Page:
State water regulators have identified a well near Asheville with contaminated drinking water and have indicated it likely comes from waste leaking from a Duke Energy coal plant. At the same time, the state and environmental organizations are caught up in a lawsuit with Duke over exactly this issue—coal plants contaminating groundwater and rivers, including in the Asheville and Charlotte regions.
WFAE’s Ben Bradford joined Morning Edition host Kevin Kniestedt to unpack what the one contaminated well signifies for Duke, the state, environmentalists, and water drinkers around North Carolina.
KNIESTEDT: Ben, first, explain what happened at the well.
BRADFORD: The state found high levels of two metals, iron and manganese, in a family’s private well. To give you a sense, that exceeds the federal standard for manganese by a factor of about 12 and the standard for iron by about seven. In one sense this isn’t a big deal. Iron and manganese aren’t particularly toxic; it may change the color and flavor of the water more than anything. And, it’s one home. No one’s been found to be at fault, and some of these metals do occur naturally in the rock. But, the state is making Duke supply drinking water to the family and do further tests.
KNIESTEDT: Okay, so why do we care down here in Charlotte if one home a couple hours away has funny-looking water?
BRADFORD: Duke has 14 coal plants across the state, and each one has ponds that store the left over ash from burning coal. A small amount of the ashy water can seep into the groundwater. And then that groundwater flows into nearby rivers, where we get our drinking water. This well sits in-between Duke’s Asheville power plant and the French Broad River, and it’s the first time a well has been found with this contamination. Prior to this, the state’s had evidence of contamination in groundwater, but not drinking water.
KNIESTEDT: And the state is suing Duke for the seepages from the 14 coal plants.
BRADFORD: That’s right, including the Riverbend plant off of Mountain Island Lake. Environmental groups have been critical, both of the state being slow to sue and for quickly proposing what they see as a soft a settlement—it mostly requires further testing from the company and a token fine. The French Broad Riverkeeper, Hartwell Carson, explains the problem he sees with that.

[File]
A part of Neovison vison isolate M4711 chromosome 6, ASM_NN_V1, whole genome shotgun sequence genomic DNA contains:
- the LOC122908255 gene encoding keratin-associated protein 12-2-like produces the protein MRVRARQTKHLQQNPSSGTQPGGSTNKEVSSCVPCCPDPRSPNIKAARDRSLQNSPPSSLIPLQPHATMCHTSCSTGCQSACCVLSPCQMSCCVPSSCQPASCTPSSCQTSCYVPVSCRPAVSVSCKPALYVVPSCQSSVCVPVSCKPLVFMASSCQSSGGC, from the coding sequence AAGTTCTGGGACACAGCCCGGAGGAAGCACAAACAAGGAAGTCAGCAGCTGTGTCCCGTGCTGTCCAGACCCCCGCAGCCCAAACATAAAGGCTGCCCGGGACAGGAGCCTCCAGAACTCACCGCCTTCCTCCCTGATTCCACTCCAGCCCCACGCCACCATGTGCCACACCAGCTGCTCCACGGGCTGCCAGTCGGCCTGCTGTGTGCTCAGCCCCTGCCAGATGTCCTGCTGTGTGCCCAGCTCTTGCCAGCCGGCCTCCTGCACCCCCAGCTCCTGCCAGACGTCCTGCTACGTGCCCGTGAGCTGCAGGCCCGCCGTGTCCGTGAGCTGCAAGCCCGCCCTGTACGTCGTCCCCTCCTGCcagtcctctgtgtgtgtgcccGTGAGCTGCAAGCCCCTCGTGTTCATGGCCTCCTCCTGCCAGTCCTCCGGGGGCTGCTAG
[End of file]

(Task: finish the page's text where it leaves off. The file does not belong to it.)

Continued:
CARSON: It’d be great, instead of continuing to dig up contamination and human health impacts, if we could just get to addressing the source of the pollution, which we all know is the coal ash lagoons. And, it’s honestly not that complicated to fix the problem.
BRADFORD: State regulators and Duke both say the general drinking water is fine, by the way, because the toxins are diluted by the river, and the water is filtered. And, there are certain flows from the coal ash ponds into the river that are state approved and regulated.
KNIESTEDT: So what does Duke have to say about the well?
BRADFORD: Duke says it’s proof that the state isn’t going easy on them. Here’s spokeswoman Erin Culbert:
CULBERT: Some of the special interest groups had indicated a concern that the state was really putting some things on hold while the litigation was ongoing, and we can see here that that’s clearly not the case.
BRADFORD: At the same time, the state’s only making Duke do further testing on the well—it’s the same testing the company’s required to do in the settlement—just a bit expedited.
KNIESTEDT: Okay, thanks, Ben.
BRADFORD: Thank you.